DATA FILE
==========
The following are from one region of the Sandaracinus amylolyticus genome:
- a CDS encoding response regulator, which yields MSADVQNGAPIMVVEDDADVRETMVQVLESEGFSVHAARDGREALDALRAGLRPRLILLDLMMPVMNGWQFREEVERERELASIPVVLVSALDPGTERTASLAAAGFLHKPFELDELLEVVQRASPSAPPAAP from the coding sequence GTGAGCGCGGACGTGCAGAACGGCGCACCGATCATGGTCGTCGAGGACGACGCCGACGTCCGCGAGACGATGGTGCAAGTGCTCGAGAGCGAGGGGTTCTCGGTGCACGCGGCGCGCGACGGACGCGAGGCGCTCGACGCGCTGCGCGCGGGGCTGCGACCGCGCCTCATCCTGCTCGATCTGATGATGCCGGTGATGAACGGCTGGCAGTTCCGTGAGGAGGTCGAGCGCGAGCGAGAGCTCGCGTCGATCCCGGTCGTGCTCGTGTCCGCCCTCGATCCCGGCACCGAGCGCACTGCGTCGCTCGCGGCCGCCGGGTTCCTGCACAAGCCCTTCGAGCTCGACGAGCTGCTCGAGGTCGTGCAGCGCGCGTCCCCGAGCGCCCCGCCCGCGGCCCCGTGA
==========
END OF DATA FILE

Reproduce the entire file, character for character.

The following are from one region of the Sandaracinus amylolyticus genome:
- a CDS encoding response regulator, which yields MSADVQNGAPIMVVEDDADVRETMVQVLESEGFSVHAARDGREALDALRAGLRPRLILLDLMMPVMNGWQFREEVERERELASIPVVLVSALDPGTERTASLAAAGFLHKPFELDELLEVVQRASPSAPPAAP from the coding sequence GTGAGCGCGGACGTGCAGAACGGCGCACCGATCATGGTCGTCGAGGACGACGCCGACGTCCGCGAGACGATGGTGCAAGTGCTCGAGAGCGAGGGGTTCTCGGTGCACGCGGCGCGCGACGGACGCGAGGCGCTCGACGCGCTGCGCGCGGGGCTGCGACCGCGCCTCATCCTGCTCGATCTGATGATGCCGGTGATGAACGGCTGGCAGTTCCGTGAGGAGGTCGAGCGCGAGCGAGAGCTCGCGTCGATCCCGGTCGTGCTCGTGTCCGCCCTCGATCCCGGCACCGAGCGCACTGCGTCGCTCGCGGCCGCCGGGTTCCTGCACAAGCCCTTCGAGCTCGACGAGCTGCTCGAGGTCGTGCAGCGCGCGTCCCCGAGCGCCCCGCCCGCGGCCCCGTGA